No, we’ve just got to change the technology, that is the most important thing. And that is technology that’s being developed right here by SunPower. You make it possible that we will have one day renewable energy — renewable energy, 33 percent of renewable energy — only because of this kind of technology. So this is why I am so excited about it.
President of Flextronics, E.C. Sykes
You each spoke about technology. From time to time, technology needs a little push to get it to the next level and if it doesn’t get that push it may die or maybe it’s slow to get there.
If the special interests push me around I will push back. That’s exactly what we’re going to do. We’re going to push back and we’re going to go and keep our great environmental laws in place.
This is a tough question. My gut reaction is to say, “no, it’s not the right choice.” However, I have to admit I don’t know all the details behind Obama’s recent announcement. I know the basics, the information we’re allowed to have. It’s the information we are not privy to that makes me have concerns about the motives behind this decision. The risks and dangers that go along with offshore drilling seem too great to me. If accidents didn’t happen and we were 100% secure that all would be well, I’m sure we could stand behind it to an extent. But the reality is that we could ruin hundreds of miles of coastline, kill thousands of sea life and leave our oceans devastated. The thought of what that picture looks like is too horrifying. So in the end I have to say no.
Not that long ago Obama was saying “no” too. That concerns me. It’s a big swing in the opposite direction. How does that happen? Unfortunately we call that politics and it’s a game with too many players at the table. Here is a video of Obama opposing offshore drilling just a little over a year ago.
If this concerns you too, take a moment to send a letter to our president. You can use the form letter or write your own. I was hoping that once Obama was in office I could sit back, relax and feel confident that I could stand behind all his decisions. That was me being naive and hoping to be politically lazy. Change is indeed gonna come and we need to be a driving force!
SB X8 34 is not the latest robotics model. It is a new bill from California.
SB X8 34 authored by Senator Alex Padilla (D-Pacoima) and signed by Governor Schwarzenegger, will help further streamline and speed up the permitting and siting process for large-scale renewable energy projects. These are the projects that will provide Californians with jobs and greater energy independence and attract investment to the Golden State.
Today, at the world’s largest operating solar plant, the NextEra Harper Lake Solar Electric Generating System (SEGS) facility in Hinkley, Governor Arnold Schwarzenegger joined U.S. Department of the Interior Secretary Ken Salazar to announce a new joint program to make it easier to conserve land for endangered species and for developers to build renewable energy projects in California.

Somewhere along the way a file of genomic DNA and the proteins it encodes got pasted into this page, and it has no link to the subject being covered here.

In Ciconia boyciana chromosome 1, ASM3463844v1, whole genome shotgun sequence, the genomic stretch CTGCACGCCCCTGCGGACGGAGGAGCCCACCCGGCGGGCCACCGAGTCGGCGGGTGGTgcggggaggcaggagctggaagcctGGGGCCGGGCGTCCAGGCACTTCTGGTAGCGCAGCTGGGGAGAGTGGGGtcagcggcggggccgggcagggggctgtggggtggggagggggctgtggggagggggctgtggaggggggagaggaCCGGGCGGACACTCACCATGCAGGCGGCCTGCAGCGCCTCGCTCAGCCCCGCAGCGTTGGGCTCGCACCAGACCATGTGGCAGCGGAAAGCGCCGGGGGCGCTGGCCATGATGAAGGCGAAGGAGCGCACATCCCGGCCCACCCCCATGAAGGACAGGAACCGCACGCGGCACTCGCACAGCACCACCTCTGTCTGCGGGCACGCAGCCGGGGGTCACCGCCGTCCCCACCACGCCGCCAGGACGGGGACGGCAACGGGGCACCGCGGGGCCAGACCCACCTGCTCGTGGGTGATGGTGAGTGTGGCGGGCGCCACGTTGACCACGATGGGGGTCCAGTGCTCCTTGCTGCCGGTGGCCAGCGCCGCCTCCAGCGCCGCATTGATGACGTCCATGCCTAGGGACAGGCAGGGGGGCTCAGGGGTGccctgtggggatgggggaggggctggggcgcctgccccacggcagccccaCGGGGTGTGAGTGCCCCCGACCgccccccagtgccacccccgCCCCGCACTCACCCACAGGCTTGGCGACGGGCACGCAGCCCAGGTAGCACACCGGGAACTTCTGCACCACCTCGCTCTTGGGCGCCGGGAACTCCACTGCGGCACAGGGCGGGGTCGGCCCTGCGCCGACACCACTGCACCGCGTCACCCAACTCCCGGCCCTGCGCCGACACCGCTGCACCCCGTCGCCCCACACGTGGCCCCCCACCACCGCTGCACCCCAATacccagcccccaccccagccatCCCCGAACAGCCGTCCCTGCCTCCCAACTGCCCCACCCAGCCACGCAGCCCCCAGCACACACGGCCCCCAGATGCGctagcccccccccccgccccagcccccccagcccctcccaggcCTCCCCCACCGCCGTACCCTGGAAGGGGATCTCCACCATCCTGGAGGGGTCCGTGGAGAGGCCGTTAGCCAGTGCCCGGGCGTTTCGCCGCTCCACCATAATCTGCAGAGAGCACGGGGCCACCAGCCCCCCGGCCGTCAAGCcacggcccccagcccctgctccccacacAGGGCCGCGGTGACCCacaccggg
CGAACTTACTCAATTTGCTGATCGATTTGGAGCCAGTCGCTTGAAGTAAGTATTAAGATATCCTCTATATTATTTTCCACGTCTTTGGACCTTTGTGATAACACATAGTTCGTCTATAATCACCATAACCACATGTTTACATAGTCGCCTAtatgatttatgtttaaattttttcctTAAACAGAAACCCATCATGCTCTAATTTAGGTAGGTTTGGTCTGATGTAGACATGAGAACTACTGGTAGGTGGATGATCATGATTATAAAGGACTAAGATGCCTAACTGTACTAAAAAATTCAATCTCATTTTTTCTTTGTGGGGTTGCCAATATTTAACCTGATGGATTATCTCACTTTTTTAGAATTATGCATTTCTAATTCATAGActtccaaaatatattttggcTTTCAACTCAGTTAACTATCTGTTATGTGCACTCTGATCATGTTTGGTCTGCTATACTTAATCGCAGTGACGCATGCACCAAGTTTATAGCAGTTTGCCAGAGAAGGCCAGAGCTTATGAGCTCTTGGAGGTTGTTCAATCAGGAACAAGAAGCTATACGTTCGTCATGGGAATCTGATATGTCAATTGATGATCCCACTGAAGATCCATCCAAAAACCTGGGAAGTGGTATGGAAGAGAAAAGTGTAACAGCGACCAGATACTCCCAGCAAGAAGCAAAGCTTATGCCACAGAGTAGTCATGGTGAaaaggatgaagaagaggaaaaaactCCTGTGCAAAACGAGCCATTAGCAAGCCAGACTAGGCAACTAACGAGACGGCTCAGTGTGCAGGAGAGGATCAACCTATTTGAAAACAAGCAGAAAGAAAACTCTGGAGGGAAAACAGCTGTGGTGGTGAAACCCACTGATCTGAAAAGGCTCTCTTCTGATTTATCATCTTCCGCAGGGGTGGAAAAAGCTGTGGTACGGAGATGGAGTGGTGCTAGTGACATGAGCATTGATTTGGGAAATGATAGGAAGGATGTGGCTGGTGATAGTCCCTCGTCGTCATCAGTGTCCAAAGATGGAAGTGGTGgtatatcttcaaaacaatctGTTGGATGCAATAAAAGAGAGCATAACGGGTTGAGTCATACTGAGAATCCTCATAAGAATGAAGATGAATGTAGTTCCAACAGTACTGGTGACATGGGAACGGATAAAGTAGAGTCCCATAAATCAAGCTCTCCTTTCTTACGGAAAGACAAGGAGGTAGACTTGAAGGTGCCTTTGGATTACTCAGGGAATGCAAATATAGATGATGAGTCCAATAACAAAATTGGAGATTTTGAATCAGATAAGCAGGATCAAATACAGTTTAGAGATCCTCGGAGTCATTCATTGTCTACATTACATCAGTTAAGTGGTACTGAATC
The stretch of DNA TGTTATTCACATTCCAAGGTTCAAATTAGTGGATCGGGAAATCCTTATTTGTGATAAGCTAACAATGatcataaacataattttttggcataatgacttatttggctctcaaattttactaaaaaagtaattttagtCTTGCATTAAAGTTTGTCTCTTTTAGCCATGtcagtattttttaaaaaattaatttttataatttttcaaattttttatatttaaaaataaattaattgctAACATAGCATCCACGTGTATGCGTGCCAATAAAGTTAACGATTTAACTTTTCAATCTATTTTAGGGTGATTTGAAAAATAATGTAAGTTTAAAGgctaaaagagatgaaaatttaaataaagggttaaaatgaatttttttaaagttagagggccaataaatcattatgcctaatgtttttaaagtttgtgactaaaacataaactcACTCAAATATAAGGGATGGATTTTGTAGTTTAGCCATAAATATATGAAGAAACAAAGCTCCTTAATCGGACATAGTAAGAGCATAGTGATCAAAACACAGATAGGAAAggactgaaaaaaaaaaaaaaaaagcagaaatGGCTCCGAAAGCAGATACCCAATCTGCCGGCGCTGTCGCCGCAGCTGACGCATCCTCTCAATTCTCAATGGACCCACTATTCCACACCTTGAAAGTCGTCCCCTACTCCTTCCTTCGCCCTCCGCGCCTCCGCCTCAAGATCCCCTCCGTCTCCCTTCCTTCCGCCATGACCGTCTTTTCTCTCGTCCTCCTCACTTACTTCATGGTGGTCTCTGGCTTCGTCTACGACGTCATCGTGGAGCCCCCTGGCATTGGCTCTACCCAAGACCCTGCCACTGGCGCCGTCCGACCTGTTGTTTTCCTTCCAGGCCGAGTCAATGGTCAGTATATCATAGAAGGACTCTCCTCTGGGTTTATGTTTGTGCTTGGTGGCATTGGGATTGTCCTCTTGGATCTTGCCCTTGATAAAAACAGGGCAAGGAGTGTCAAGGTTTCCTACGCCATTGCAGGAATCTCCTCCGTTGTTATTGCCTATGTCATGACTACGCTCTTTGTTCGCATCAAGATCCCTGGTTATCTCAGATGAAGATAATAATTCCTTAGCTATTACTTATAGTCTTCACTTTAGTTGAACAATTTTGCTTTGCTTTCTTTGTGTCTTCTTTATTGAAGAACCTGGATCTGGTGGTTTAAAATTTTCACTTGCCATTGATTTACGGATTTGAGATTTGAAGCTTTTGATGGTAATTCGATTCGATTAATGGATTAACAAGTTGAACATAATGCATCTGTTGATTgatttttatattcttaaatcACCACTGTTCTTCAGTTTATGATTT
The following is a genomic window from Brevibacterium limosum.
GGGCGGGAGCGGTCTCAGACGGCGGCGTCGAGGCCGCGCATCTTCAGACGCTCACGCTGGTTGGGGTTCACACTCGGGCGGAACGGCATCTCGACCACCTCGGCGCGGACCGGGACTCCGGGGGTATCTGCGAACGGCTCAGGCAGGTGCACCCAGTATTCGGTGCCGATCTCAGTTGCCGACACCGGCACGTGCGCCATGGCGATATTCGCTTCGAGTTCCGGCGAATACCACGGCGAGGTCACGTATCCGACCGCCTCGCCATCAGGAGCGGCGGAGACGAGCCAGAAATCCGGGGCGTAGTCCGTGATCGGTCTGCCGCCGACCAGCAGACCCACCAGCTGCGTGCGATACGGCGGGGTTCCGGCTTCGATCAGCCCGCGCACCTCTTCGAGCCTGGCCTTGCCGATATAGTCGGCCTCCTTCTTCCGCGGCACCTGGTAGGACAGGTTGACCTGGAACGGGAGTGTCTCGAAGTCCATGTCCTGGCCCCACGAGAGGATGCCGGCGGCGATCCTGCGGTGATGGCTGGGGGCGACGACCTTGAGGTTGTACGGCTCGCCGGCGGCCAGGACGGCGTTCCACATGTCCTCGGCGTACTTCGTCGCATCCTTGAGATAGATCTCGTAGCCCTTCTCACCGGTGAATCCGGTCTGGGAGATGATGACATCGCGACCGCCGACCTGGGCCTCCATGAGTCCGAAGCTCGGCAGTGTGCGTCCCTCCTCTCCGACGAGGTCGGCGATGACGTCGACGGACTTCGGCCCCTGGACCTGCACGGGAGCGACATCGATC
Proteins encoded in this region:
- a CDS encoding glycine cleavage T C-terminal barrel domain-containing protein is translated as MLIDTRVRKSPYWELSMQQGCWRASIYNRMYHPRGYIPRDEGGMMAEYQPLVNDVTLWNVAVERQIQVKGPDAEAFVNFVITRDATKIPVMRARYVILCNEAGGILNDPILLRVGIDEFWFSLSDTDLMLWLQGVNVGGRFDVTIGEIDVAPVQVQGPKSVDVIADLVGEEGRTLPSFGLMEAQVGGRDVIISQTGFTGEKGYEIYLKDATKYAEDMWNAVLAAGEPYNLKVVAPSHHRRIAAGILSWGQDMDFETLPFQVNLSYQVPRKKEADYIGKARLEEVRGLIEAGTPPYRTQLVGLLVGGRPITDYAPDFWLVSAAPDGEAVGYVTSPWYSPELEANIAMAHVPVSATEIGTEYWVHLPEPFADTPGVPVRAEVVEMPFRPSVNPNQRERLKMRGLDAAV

Mojave Desert Photo Courtesy Data.gov
“I cannot think of a more appropriate place to underscore that renewable energy is not ‘pie in the sky’ than here at the edge of the Mojave Desert where the largest solar plant in the world is generating clean, cost-efficient renewable energy for California communities,” Secretary Salazar said during a tour of the facility.
There are more than 240 proposed renewable energy projects in California that could produce nearly 70,000 MW of clean energy annually.
These proposed projects throughout the state include solar, wind, geothermal, biomass and small hydro facilities.
In addition to touring the NextEra Harper Lake facility today in Hinkley, the Governor and Secretary Salazar toured a 250 megawatt (MW) proposed solar facility, the Abengoa Mojave Solar project. The proposed Abengoa site is seeking funding through the American Recovery and Reinvestment Act (Recovery Act) and will create over $1 billion of capital investment and more than 1,200 jobs in the local region. The Governor’s action today will help the Abengoa project and other renewable energy projects seeking Recovery Act funding.
“Our bold and innovative vision for California has made us a pioneer in renewable energy, green jobs and environmental protection and, as a result, we are seeing an energy revolution in California,” said Governor Schwarzenegger. “California now has more than 240 proposed renewable projects looking to build and create jobs. Today’s action will help speed up the process for some of these large projects to break ground this year and qualify for federal stimulus funding. By working together, we can increase renewable energy development, create thousands of jobs and preserve our state’s cherished natural resources”
SBX8 34 will ensure state regulatory agencies have the resources necessary to focus on the state’s stringent environmental review process and permit renewable energy facilities. The bill creates further efficiencies by:
Establishing the Renewable Energy Development Fee Trust, a revolving fund that renewable energy developers can pay into through project-assessed fees determined by the California Energy Commission (CEC) and the Department of Fish and Game (DFG). The fees will be used for the state and its federal partners to implement project mitigation measures including purchasing private lands related to habitat restoration, and monitoring and transaction costs connected to offset impacts to biological resources from construction.